I feel safe with the exception of riding downtown which requires very defensive riding. It is surprising that we don’t have safe west to east bicycle options in the core. I am looking forward to future plans to help meet this challenge, hopefully much like Calgary has adopted in the last year.

Does your family bike?

Yes, my wife commutes sometimes and rides for recreation and shopping trips.

What are your thoughts on winter biking?

I ride year round! However, I also have a car and van which are used for work and pleasure when I’m not on bicycle or when I am required to do hauling. Riding in winter is challenging but incredibly rewarding in personal fitness. It’s not for everyone unless our lanes are separated from cars as there is not the respect given yet from most drivers.

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#irideYEG – Dave Buchanan

Dave_B_TCardWhat is your commute like?

25 minutes – a combination of backroads, sidewalks, and a bit on major roads like Stony Plain.

What are some of your favourite things about Edmonton?

The river valley, 104 street market, Alexander Circle, the Duchess Bake Shop, the new footbridge by Fort Edmonton, that pile of steel balls [Talus Balls] beside the Quesnell Bridge.

How long have you been cycling? What got you started?

Forever. I cycle commute for exercise, and because it’s easier and cheaper than other options.

What do you like about biking in Edmonton?

Like anyplace, Edmonton has its charms for cyclists. You just have to be willing to explore the city to find them.

What’s your favourite place to ride for fun?

On the country roads outside the city in any direction, especially gravel roads.

What would you like to see for bike infrastructure in Edmonton?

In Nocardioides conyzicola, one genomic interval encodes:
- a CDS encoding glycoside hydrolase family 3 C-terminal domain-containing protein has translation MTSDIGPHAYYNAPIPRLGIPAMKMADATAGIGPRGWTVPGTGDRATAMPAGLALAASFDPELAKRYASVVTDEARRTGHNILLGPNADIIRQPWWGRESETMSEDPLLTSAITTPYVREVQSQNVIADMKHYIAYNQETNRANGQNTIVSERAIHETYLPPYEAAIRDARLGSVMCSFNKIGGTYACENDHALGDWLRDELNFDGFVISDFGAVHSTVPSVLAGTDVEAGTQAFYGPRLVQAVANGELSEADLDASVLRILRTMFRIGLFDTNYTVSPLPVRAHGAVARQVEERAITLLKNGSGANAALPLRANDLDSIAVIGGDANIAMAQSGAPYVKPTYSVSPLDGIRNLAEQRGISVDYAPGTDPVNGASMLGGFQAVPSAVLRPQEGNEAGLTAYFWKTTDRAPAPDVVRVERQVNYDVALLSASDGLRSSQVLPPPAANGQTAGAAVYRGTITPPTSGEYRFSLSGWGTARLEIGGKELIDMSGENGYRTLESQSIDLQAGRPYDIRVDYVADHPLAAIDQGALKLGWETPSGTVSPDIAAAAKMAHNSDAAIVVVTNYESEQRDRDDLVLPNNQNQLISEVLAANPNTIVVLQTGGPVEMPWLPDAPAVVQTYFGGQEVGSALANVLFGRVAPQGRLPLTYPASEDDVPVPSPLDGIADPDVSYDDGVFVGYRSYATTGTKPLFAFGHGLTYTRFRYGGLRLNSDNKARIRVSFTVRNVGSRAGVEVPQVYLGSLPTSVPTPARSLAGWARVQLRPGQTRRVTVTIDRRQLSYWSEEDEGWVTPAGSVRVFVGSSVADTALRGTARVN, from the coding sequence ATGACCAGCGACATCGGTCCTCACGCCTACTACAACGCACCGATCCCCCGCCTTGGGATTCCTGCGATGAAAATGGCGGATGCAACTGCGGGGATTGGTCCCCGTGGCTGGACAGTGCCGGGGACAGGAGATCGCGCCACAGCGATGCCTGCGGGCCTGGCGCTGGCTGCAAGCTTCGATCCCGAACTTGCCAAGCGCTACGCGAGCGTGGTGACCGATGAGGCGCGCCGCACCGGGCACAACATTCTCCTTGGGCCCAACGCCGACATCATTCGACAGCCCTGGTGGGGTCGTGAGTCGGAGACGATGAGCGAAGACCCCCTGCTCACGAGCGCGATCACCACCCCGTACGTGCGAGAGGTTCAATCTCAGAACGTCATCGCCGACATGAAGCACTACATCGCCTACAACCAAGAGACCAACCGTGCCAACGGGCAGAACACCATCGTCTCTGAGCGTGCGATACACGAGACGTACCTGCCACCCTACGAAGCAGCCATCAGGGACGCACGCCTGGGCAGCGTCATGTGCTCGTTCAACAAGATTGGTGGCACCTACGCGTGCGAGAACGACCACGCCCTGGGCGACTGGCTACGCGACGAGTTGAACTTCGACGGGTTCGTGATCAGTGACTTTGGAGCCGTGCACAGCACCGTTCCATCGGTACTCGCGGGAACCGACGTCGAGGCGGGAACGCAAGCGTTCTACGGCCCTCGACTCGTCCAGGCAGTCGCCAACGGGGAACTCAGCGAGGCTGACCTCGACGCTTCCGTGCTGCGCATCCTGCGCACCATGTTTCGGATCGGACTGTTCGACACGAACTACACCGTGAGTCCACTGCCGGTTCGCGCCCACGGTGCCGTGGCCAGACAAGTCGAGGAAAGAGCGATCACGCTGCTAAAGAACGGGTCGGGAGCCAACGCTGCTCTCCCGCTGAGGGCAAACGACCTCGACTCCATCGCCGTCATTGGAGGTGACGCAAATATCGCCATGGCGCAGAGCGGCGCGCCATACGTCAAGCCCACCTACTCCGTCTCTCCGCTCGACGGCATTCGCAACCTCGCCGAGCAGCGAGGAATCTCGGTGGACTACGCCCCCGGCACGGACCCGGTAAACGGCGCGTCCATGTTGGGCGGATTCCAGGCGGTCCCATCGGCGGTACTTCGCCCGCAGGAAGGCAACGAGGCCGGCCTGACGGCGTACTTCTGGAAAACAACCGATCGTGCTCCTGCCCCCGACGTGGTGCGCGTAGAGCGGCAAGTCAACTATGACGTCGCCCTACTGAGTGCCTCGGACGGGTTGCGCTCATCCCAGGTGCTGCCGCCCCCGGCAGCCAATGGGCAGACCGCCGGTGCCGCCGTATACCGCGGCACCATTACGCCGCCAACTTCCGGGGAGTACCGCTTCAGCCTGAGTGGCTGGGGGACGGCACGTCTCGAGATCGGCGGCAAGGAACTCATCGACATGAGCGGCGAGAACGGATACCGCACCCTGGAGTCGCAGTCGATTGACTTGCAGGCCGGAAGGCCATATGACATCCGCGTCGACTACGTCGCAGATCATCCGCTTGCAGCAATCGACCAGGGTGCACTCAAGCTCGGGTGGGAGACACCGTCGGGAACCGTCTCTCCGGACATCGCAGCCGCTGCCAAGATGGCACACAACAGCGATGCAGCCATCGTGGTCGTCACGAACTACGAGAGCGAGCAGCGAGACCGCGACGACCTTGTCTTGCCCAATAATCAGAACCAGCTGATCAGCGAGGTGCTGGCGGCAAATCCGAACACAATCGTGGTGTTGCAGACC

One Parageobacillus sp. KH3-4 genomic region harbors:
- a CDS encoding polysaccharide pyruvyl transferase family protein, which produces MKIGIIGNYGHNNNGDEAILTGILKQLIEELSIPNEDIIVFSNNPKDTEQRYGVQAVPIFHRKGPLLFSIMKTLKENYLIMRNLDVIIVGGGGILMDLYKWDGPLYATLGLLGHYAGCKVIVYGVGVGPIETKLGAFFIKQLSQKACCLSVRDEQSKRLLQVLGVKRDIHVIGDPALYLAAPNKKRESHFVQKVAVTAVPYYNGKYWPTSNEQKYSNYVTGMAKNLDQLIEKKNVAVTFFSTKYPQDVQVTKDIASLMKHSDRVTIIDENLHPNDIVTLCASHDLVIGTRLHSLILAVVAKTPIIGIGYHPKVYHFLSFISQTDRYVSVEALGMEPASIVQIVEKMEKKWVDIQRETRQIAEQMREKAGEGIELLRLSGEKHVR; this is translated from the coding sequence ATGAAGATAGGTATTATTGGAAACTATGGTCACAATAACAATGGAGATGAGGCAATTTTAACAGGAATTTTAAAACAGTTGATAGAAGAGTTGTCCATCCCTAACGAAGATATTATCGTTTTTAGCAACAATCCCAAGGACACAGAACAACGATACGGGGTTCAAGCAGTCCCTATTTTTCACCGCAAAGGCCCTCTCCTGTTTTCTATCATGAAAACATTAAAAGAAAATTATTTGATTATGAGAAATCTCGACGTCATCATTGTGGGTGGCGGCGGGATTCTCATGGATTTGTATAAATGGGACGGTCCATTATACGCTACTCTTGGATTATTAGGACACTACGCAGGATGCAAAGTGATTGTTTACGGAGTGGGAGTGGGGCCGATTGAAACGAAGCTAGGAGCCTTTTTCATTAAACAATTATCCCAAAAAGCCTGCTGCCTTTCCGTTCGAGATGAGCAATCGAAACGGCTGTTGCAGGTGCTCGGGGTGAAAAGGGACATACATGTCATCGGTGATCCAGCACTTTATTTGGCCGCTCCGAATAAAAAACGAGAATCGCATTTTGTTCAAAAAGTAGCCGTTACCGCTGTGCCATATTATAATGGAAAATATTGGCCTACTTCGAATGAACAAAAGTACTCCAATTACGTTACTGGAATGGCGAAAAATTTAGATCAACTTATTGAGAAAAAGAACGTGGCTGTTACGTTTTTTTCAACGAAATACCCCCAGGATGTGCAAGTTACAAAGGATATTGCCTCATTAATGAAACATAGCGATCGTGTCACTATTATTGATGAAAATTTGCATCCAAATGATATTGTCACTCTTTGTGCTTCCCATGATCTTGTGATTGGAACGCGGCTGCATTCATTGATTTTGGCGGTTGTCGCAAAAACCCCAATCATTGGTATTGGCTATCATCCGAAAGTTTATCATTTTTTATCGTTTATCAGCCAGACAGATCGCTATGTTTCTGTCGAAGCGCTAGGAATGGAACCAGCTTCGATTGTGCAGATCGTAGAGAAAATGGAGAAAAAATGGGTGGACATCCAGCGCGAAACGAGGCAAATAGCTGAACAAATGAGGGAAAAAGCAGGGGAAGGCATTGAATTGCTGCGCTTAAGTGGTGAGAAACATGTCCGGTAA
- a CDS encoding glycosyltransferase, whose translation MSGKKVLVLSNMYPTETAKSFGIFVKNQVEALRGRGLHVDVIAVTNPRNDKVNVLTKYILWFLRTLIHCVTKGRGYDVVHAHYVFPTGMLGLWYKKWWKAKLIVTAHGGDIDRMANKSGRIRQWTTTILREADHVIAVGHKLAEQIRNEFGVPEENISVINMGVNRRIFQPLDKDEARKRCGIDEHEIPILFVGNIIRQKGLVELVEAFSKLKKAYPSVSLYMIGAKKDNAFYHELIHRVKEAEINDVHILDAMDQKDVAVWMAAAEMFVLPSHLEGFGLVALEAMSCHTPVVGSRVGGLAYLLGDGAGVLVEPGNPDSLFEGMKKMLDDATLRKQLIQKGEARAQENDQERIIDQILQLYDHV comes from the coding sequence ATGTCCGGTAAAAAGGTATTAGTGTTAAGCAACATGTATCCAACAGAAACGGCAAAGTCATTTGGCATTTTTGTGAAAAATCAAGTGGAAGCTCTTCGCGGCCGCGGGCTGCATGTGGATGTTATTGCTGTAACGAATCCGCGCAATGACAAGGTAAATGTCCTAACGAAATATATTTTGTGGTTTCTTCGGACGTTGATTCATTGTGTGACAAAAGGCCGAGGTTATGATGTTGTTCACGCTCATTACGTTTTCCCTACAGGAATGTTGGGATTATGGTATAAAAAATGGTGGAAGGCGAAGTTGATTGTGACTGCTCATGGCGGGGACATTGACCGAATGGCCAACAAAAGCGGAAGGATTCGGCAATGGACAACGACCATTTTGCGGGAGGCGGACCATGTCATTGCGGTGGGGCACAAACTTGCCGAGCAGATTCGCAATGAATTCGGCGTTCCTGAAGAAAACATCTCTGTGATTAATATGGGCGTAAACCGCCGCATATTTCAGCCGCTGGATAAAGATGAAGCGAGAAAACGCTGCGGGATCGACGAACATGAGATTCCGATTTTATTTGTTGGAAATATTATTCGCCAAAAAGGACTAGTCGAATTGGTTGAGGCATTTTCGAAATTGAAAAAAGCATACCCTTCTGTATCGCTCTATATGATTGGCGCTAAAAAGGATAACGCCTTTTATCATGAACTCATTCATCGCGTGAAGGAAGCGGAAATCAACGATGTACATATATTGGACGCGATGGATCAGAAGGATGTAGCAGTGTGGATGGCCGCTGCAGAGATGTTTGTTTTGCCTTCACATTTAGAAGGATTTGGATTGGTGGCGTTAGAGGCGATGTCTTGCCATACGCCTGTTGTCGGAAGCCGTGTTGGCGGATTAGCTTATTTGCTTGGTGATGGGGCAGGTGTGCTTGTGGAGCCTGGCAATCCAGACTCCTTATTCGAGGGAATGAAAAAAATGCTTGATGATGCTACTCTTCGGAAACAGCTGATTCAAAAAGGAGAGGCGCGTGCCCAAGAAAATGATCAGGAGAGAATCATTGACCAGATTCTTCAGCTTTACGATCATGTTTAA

I’d like to see a network of continuous bike lanes/paths connecting various parts of the city and some separated lanes along some major routes (e.g. west end to downtown).

How safe do you feel on your commute?

Totally safe, though there is one spot at the corner of 102 Ave and 124 street that requires extreme caution.

Does your family bike?

Yes, my wife and kids are all avid cyclists.

What are your thoughts on winter biking?

For the past two years, I have cycled year round.

[Editor’s note: Dave wrote a piece on his blog about the pleasures of winter biking which you can read here. Here’s an excerpt:

“Now, the first ride of winter is not, generally, the stuff of poetry the way the inaugural spring ride is. But maybe it could be. The sizzling bacon of studs on pavement, the almost magical defiance of ice, the pure cold, the silent whiteness—there is indeed poetry in that. Add in the proud sense of taking on the elements, adapting to whatever nature throws at us, and I’d say there’s good reason to get excited.”]

 

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#irideYEG – Joe Lizotte

Joe_L_TCardWhat is your commute like?

20 km – a mixture of side streets, multi-use trails, and roads.

What are some of your favourite things about Edmonton?

The summer festival season. The vibrant arts community.

How long have you been cycling? What got you started?

Since I was six years old. I enjoyed the freedom that cycling gave me. Cycling was the best way to get to school, then to university, and now to work.

What do you like about biking in Edmonton?

We have an amazing river valley. .

What’s your favourite place to ride for fun?

The river valley trails.

What challenges do you face as a cyclist in Edmonton?

 Finding safe routes to get around.

What would you like to see for bike infrastructure in Edmonton?

Separated lanes on a few key routes (eg. 102 Avenue) and painted lanes on others that feed into them. As use grows, more separated lanes would be warranted. .

How safe do you feel on your commute?

Mostly safe, except for the downtown part of my ride, where I have to choose between busy roads or sidewalks.

Does your family bike?

Yes. We enjoy cycling for recreation.

What are your thoughts on winter biking?

This was my first year winter commuting. It went fairly well, except that I had to use sidewalks for most of the ride. The roads just aren’t safe.
It felt great to be out in the cool weather.